Monday, November 22, 2010

Weathering the Winter

:: winter berries ::

Hey friends. I received a newsletter from the American Brain Tumor Association today, which had this great message about coping with the holidays. I thought I would share it with all of you. Here is an abridged version.

Weathering the Winter

Family celebrations, get-togethers with old friends, gift giving and receiving, and spiritual observances are all popular seasonal activities. However, if you recently lost a loved one, these traditions can challenge our time, spirits motivation, and even our health.

You may face an increased pressure to interact with relatives even though you’re not quite up to a visit. You may also feel burdened by the financial pressures of lavish gift-giving, and the need to convey a cheerful demeanor despite your private pain. Try paring down expectations for the perfect holiday.

Once you let go of the guilt of the “wished for” holiday and allow yourself to enjoy what blessings you do have, then you can truly appreciate what the season is all about.

Instead, mark this season as a time of personal growth. You can start by putting your emotional, physical and spiritual needs first, even if it means attending only events that will brighten your spirits. Remember that the true spirit of the season is the mental and emotional renewal gained through the gift of love.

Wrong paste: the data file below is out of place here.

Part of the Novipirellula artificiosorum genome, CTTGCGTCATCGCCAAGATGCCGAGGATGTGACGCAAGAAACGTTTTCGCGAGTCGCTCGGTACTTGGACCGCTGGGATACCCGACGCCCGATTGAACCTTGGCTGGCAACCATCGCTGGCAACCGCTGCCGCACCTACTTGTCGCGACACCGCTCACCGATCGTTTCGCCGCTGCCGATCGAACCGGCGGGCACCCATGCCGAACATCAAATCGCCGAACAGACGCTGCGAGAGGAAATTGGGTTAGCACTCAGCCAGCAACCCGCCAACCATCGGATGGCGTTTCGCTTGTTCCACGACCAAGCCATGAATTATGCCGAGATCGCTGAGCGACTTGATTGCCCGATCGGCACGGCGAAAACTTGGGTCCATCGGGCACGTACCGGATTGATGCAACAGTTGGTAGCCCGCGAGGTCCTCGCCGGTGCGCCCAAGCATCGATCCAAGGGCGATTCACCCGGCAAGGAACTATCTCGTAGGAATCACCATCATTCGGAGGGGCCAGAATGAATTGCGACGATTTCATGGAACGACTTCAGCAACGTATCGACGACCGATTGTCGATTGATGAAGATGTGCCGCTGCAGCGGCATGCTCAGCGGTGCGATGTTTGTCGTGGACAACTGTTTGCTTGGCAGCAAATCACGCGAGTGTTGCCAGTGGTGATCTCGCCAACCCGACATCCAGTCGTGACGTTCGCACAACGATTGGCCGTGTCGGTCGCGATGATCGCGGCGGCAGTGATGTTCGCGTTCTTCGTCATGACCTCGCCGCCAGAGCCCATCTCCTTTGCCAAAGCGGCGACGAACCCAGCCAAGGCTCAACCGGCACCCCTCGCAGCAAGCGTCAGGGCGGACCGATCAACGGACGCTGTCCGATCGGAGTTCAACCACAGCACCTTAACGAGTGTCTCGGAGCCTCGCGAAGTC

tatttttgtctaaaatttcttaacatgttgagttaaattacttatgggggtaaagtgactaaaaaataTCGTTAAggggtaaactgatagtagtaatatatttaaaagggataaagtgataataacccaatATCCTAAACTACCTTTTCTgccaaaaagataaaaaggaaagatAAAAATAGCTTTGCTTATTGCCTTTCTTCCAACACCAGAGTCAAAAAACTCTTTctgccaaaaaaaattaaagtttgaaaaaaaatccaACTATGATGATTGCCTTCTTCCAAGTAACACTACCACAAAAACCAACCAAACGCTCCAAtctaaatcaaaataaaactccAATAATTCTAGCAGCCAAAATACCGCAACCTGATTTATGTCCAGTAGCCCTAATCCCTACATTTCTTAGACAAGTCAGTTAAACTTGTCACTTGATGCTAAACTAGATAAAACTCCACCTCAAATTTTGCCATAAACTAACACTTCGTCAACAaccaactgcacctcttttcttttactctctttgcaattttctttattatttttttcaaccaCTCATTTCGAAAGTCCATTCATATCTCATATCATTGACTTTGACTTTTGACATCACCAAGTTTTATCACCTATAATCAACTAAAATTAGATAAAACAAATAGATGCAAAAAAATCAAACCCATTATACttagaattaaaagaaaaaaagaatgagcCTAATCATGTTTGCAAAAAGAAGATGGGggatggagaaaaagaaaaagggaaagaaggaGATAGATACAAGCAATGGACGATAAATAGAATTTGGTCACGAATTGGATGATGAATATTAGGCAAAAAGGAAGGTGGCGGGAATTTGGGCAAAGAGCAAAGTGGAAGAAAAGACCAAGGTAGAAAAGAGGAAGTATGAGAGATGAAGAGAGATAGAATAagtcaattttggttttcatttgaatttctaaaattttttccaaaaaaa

The licensed social workers at the American Brain Tumor Association recommend asking yourself these three questions as you approach the holidays:

• Who and what in my life brings me a sense of thankfulness and gratitude?
• What nourishes my spirit?
• What non-material gifts can I give to others or to myself?

Your answers may surprise you and change the way you approach your holiday season.

1 comment:

  1. I love this, dan. This is how matt and I spent our holidays - no big celebrations, no gatherings, just private time. His family was fine with our non-attendance. My family - not so much. Since matt drowned, it is expected that I'll be with my folks, which is not any of these things above. What gets me a lot lately is how to say "it's not personal" to someone when it is actually Personal: as in, I love you as who you are, and I don't enjoy spending time with you-as-you-are. The people I would consider spending a holiday with are not the people who are hurt if I say no. Grr. Matt was so awesome at this - he did what felt right to him and let anyone hurt or offended deal with their own hurt. Somehow, people never seemed hurt, didn't take it too personally; it was just matt being matt.

    I prefer to spend these holidays as any other day. It's what we mostly did before, and I'd rather not have the whole He's Not Here Anymore so accentuated because of a manufactured holiday. Plenty of other personally relevant days to acknowledge, IMO.

    I love the questions at the end of this post. Good things to ask myself every day, for every day, not just this season.